Gouache on paper
50,5 x 41,5 cm / 19.8 x 16.3 in.
Signed lower right: Chagall
Certificate of authenticity issued by the Comité Chagall
Kunsthandel E.J. van Wisselingh & Co, Amsterdam, n°7675.
The collection of Dr. Sydney Kobrinsky (1909-1970), Winnipeg.
A Swedish Private Collection, acquired by the present owner's father.
Galerie Bernheim-Jeune, Paris, Galerie Le Centaure, Brussels and Galerie Alfred Flechtheim, Berlin, "La Fontaine par Chagall", 1930.
Musée d'Art Moderne de Céret, Céret, "Marc Chagall - Les Fables de Fontaine", 28 October 1995 - 8 January 1996.
Musée National Message Biblique Marc Chagall, Nice, "Marc Chagall - Les Fables de Fontaine", 13 January-25 March 1996.
Franz Meyer, Marc Chagall, 1961, no. 434 (illustrated).
Marc Chagall, Les Fables de la Fontaine, Musée d'art moderne, Céret, Musée National Message Biblique Marc Chagall, Nice, 1995/1996, illustrated p.59.
Liozna 1887 – Saint-Paul-de-Vence 1985
Marc Chagall was born on July 7th, 1887 near Vitebsk, Byelorussia. He first studied at the Academy of Saint Petersburg from 1907 to 1910 with Léon Bakst who told him about Cézanne. He travelled to Paris in 1910, where he met contemporary writers and artists. His first solo show was organised by Herwarth Walden in the Berliner gallery Der Sturm in 1914.
Then he returned to Witebsk to found his own art academy in 1918, with El Lissitzky and Kasimir Malevitch, among others, as teachers. Due to arguments with Malevitch, Chagall left the academy. He went to Moscow where he worked as a costume and stage designer at the Jewish theatre. Chagall definitely left Russia in 1922, lived for a short time in Berlin and finally settled in Paris in 1923, where the art dealer Ambroise Vollard ordered him an illustration project for a book the same year. He illustrated Nikolai Gogol's novel Die toten Seelen (The Dead Souls).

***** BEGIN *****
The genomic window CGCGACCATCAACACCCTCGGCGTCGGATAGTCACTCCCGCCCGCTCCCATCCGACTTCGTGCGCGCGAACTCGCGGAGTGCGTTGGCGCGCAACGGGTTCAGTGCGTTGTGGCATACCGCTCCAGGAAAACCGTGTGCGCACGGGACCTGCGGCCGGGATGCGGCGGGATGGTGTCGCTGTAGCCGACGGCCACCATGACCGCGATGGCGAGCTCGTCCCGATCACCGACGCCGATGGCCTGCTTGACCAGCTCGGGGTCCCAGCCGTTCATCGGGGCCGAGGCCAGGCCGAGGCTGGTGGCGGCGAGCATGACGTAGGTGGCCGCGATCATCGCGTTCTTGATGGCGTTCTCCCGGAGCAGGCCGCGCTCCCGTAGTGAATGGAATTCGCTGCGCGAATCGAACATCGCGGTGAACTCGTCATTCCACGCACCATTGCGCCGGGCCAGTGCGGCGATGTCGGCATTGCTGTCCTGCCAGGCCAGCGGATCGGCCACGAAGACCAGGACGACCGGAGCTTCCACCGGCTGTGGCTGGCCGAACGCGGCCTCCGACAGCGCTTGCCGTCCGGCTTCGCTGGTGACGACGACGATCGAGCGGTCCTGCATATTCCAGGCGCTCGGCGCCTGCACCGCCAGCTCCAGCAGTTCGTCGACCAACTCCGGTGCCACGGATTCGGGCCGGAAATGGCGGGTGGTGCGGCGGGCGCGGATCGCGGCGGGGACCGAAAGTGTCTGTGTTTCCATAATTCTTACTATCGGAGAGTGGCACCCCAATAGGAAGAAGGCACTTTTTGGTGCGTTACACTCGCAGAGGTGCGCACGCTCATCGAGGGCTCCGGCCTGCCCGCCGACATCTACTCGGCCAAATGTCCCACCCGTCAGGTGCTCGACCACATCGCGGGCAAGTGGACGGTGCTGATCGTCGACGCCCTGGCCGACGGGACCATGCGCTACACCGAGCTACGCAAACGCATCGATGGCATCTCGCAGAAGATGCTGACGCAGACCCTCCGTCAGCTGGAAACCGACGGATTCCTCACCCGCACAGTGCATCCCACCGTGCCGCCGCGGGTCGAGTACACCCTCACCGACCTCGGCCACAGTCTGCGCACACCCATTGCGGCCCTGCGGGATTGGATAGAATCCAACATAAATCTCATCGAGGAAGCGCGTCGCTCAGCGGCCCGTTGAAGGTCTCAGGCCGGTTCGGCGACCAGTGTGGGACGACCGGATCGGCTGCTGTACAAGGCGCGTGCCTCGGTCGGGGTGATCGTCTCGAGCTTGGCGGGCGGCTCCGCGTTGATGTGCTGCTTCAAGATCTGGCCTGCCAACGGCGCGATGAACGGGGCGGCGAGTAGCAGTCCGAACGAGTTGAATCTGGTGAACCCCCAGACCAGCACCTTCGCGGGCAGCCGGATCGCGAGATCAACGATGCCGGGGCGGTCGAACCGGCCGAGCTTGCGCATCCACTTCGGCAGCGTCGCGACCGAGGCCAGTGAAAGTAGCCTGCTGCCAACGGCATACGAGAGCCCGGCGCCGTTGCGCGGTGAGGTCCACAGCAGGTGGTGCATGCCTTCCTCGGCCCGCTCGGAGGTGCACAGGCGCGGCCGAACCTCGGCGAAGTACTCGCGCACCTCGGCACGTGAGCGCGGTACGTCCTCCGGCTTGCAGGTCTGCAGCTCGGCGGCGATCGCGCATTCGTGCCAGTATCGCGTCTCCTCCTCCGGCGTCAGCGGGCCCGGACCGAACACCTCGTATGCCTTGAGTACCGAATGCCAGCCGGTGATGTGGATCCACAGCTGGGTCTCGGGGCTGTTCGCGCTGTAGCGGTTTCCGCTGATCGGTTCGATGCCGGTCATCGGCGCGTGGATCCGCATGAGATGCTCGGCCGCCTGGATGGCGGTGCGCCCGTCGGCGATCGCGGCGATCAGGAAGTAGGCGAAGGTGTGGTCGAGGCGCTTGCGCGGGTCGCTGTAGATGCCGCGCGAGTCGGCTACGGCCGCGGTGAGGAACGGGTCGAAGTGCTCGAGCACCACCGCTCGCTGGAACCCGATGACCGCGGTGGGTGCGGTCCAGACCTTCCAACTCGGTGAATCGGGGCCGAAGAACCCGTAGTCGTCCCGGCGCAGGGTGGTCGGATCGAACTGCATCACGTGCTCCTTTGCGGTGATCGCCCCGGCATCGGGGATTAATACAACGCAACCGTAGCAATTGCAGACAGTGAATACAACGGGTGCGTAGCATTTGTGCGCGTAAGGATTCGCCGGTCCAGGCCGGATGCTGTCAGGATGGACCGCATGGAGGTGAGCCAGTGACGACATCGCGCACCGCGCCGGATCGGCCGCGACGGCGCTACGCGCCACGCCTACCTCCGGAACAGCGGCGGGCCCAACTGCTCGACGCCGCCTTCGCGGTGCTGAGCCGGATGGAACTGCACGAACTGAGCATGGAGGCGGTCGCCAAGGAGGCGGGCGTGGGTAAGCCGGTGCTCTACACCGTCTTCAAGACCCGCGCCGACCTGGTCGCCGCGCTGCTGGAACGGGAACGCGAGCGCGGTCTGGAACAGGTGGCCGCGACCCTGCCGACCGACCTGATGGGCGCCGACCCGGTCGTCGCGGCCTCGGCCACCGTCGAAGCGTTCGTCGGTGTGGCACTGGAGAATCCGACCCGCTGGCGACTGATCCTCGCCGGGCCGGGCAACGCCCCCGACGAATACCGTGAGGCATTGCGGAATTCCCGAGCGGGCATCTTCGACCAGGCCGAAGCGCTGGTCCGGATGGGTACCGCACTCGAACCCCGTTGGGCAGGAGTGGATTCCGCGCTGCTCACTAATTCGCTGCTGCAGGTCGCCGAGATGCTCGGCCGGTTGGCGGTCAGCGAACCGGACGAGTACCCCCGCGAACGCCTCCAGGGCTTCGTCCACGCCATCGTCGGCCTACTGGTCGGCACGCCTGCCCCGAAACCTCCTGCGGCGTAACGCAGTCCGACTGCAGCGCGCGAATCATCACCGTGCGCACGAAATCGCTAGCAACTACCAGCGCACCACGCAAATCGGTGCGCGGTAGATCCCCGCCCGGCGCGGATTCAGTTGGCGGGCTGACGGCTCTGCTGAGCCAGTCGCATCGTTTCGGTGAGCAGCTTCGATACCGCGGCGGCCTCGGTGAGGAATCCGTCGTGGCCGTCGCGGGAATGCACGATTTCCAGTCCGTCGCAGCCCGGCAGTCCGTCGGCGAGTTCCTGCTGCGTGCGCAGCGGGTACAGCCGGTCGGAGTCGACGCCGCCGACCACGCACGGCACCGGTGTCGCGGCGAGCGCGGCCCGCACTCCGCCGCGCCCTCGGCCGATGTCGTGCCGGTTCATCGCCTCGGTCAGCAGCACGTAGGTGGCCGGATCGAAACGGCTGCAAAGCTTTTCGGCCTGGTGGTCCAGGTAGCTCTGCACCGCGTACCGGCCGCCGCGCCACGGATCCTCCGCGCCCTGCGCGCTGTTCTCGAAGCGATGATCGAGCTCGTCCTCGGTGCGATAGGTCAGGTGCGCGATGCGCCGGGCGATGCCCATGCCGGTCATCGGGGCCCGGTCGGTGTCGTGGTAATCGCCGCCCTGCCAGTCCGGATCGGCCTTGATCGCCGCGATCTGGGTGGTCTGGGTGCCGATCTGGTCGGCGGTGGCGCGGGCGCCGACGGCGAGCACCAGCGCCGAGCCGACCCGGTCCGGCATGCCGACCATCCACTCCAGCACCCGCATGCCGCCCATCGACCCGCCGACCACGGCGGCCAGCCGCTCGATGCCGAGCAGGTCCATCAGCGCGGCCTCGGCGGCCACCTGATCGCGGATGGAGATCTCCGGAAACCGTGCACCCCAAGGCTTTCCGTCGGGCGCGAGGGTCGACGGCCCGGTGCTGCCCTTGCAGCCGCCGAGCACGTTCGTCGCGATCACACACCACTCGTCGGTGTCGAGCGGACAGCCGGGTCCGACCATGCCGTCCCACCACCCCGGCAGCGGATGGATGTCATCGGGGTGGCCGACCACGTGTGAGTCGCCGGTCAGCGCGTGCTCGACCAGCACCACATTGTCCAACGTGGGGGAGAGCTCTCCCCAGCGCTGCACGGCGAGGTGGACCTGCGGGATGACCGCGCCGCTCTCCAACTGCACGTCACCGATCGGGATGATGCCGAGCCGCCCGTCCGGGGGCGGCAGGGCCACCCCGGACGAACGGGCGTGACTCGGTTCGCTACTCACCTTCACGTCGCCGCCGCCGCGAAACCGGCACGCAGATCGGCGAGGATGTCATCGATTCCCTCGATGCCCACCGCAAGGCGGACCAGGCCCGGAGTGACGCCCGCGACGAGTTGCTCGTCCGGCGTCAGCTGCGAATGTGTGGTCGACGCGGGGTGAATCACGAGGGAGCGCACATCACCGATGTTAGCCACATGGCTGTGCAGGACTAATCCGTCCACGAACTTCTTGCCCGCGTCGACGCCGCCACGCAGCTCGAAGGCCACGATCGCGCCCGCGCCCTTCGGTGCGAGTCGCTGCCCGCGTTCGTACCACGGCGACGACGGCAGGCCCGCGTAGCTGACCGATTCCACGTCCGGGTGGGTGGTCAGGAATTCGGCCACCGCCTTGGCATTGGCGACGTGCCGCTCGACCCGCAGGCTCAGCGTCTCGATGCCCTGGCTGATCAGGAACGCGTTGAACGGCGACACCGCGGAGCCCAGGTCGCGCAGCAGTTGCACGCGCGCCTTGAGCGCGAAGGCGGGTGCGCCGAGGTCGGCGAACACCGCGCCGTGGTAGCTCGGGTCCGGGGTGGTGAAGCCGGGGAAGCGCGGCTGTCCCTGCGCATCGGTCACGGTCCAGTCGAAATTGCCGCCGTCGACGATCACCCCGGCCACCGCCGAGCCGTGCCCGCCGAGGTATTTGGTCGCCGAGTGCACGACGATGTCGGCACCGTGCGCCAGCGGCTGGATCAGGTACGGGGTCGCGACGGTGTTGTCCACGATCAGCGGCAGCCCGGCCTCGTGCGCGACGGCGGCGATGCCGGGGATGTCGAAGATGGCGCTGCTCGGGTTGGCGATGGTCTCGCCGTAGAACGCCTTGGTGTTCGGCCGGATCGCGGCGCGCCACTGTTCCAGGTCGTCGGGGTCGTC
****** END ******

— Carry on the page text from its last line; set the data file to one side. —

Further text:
In 1925, Marc Chagall worked on illustrations for La Fontaine's fables. His bible illustrations were made between 1931 and 1939.
Marc Chagall created his own timeless and poetic world, always telling stories with poetic images and beautiful colors. Chagall’s main source of inspiration was Russian folk art, Jewish mysticism and legends. He combined all of them with dream visions. Some motifs and metaphors are recurring, such as the loving couple, the rooster or the Jewish figure Shtetl.
Besides paintings, Chagall produced numerous cycles of etchings as well as lithographs. Even though he began lithography only after returning to Paris, he reached a certain mastery within a very short time. He realized numerous public commissions between 1950 and 1970 and designed, for instance, the glass windows for the cathedral of Metz, the cathedral Notre-Dame of Reims, the synagogue of the Hadassah University Hospital in Jerusalem and St. Stephen's Church in Mainz. He also realized a ceiling for the cupola above the main auditorium of the Opéra Garnier in Paris, in 1963 and in 1964 he began to work on murals for the Metropolitan Opera in New York. Marc Chagall remained in the USA during World War II in 1941. His first retrospective exhibition took place at the MoMA in New York in 1946.
The artist returned to Paris in 1947 and settled in Saint-Paul-de-Vence in 1950, where he died on March 28th, 1985.